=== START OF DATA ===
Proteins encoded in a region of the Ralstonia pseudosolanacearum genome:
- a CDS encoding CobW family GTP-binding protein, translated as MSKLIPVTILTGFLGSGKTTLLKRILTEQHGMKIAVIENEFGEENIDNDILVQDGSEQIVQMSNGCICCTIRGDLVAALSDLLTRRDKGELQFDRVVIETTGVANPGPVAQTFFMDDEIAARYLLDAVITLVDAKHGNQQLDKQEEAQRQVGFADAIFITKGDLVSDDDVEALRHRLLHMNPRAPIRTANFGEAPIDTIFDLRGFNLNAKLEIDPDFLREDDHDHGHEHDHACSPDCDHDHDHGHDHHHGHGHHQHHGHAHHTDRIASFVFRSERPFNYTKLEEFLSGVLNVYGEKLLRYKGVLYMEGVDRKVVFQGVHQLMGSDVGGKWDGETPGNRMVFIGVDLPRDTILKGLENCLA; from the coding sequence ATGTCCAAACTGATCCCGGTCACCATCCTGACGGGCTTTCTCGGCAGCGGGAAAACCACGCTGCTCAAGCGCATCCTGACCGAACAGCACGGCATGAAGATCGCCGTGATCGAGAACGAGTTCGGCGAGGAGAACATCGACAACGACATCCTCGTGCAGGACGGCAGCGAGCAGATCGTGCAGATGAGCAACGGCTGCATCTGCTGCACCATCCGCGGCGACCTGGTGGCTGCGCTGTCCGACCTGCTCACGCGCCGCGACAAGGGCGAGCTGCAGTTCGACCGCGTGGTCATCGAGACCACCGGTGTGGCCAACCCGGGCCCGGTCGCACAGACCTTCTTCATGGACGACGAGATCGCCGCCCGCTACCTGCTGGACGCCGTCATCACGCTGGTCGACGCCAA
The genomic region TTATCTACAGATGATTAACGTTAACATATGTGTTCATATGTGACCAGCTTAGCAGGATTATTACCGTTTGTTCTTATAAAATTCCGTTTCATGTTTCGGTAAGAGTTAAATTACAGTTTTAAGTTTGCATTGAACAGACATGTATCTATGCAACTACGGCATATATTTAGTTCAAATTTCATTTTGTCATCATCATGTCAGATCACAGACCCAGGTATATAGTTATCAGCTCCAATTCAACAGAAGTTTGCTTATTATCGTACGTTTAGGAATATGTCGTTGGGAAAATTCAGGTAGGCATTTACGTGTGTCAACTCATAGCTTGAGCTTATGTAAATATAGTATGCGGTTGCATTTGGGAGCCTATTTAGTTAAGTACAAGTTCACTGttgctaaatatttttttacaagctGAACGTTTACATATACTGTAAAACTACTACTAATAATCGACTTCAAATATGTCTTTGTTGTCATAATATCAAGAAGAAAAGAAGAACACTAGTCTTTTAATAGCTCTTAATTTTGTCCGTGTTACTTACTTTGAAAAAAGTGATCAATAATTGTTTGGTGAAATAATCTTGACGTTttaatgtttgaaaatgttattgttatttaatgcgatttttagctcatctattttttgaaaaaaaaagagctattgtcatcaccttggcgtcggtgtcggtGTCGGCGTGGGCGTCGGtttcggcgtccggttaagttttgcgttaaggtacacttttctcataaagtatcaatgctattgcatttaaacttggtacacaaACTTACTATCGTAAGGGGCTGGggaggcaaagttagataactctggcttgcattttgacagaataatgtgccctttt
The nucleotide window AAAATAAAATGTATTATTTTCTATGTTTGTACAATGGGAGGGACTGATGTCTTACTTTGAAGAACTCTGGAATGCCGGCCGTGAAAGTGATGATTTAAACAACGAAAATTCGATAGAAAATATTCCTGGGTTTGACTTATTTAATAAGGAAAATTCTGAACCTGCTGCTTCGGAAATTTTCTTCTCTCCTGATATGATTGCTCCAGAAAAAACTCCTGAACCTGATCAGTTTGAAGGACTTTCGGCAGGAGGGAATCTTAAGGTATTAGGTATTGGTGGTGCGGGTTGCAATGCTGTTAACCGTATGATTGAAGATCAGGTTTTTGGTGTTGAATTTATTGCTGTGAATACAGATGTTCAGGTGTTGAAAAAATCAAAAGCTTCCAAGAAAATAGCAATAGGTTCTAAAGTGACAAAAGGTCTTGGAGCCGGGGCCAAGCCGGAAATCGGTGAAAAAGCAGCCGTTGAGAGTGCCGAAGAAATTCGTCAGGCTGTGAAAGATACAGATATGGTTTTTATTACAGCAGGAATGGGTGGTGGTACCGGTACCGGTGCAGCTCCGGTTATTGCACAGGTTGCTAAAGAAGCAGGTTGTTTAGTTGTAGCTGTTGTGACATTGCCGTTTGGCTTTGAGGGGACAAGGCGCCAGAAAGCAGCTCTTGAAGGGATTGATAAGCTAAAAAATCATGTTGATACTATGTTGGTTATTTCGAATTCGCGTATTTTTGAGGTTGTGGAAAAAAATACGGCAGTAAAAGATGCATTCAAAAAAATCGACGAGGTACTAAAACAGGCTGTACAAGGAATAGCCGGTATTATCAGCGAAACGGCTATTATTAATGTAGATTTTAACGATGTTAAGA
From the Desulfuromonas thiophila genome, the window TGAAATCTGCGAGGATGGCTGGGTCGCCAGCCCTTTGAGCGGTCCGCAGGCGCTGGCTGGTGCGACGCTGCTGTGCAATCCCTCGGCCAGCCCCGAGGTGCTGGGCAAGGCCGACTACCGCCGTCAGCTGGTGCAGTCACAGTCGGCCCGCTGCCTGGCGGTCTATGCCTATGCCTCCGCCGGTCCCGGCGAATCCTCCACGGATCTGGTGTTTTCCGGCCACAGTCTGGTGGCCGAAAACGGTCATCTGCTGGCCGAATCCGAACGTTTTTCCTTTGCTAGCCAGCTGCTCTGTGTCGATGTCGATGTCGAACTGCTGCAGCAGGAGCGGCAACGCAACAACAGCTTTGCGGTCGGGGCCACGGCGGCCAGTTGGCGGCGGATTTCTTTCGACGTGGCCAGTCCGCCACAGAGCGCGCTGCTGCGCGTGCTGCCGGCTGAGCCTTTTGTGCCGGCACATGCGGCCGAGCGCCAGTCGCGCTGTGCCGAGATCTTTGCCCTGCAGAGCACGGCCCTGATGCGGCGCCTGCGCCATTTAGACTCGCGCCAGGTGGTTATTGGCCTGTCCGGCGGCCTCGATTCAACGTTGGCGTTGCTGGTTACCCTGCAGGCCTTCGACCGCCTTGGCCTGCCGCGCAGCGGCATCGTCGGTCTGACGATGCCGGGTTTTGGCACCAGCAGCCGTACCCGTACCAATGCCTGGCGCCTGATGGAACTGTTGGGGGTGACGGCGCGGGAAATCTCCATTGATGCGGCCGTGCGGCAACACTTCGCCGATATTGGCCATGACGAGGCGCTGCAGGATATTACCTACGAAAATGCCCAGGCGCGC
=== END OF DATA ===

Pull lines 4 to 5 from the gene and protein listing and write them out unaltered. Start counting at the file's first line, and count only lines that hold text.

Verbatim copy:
The nucleotide window AAAATAAAATGTATTATTTTCTATGTTTGTACAATGGGAGGGACTGATGTCTTACTTTGAAGAACTCTGGAATGCCGGCCGTGAAAGTGATGATTTAAACAACGAAAATTCGATAGAAAATATTCCTGGGTTTGACTTATTTAATAAGGAAAATTCTGAACCTGCTGCTTCGGAAATTTTCTTCTCTCCTGATATGATTGCTCCAGAAAAAACTCCTGAACCTGATCAGTTTGAAGGACTTTCGGCAGGAGGGAATCTTAAGGTATTAGGTATTGGTGGTGCGGGTTGCAATGCTGTTAACCGTATGATTGAAGATCAGGTTTTTGGTGTTGAATTTATTGCTGTGAATACAGATGTTCAGGTGTTGAAAAAATCAAAAGCTTCCAAGAAAATAGCAATAGGTTCTAAAGTGACAAAAGGTCTTGGAGCCGGGGCCAAGCCGGAAATCGGTGAAAAAGCAGCCGTTGAGAGTGCCGAAGAAATTCGTCAGGCTGTGAAAGATACAGATATGGTTTTTATTACAGCAGGAATGGGTGGTGGTACCGGTACCGGTGCAGCTCCGGTTATTGCACAGGTTGCTAAAGAAGCAGGTTGTTTAGTTGTAGCTGTTGTGACATTGCCGTTTGGCTTTGAGGGGACAAGGCGCCAGAAAGCAGCTCTTGAAGGGATTGATAAGCTAAAAAATCATGTTGATACTATGTTGGTTATTTCGAATTCGCGTATTTTTGAGGTTGTGGAAAAAAATACGGCAGTAAAAGATGCATTCAAAAAAATCGACGAGGTACTAAAACAGGCTGTACAAGGAATAGCCGGTATTATCAGCGAAACGGCTATTATTAATGTAGATTTTAACGATGTTAAGA
From the Desulfuromonas thiophila genome, the window TGAAATCTGCGAGGATGGCTGGGTCGCCAGCCCTTTGAGCGGTCCGCAGGCGCTGGCTGGTGCGACGCTGCTGTGCAATCCCTCGGCCAGCCCCGAGGTGCTGGGCAAGGCCGACTACCGCCGTCAGCTGGTGCAGTCACAGTCGGCCCGCTGCCTGGCGGTCTATGCCTATGCCTCCGCCGGTCCCGGCGAATCCTCCACGGATCTGGTGTTTTCCGGCCACAGTCTGGTGGCCGAAAACGGTCATCTGCTGGCCGAATCCGAACGTTTTTCCTTTGCTAGCCAGCTGCTCTGTGTCGATGTCGATGTCGAACTGCTGCAGCAGGAGCGGCAACGCAACAACAGCTTTGCGGTCGGGGCCACGGCGGCCAGTTGGCGGCGGATTTCTTTCGACGTGGCCAGTCCGCCACAGAGCGCGCTGCTGCGCGTGCTGCCGGCTGAGCCTTTTGTGCCGGCACATGCGGCCGAGCGCCAGTCGCGCTGTGCCGAGATCTTTGCCCTGCAGAGCACGGCCCTGATGCGGCGCCTGCGCCATTTAGACTCGCGCCAGGTGGTTATTGGCCTGTCCGGCGGCCTCGATTCAACGTTGGCGTTGCTGGTTACCCTGCAGGCCTTCGACCGCCTTGGCCTGCCGCGCAGCGGCATCGTCGGTCTGACGATGCCGGGTTTTGGCACCAGCAGCCGTACCCGTACCAATGCCTGGCGCCTGATGGAACTGTTGGGGGTGACGGCGCGGGAAATCTCCATTGATGCGGCCGTGCGGCAACACTTCGCCGATATTGGCCATGACGAGGCGCTGCAGGATATTACCTACGAAAATGCCCAGGCGCGC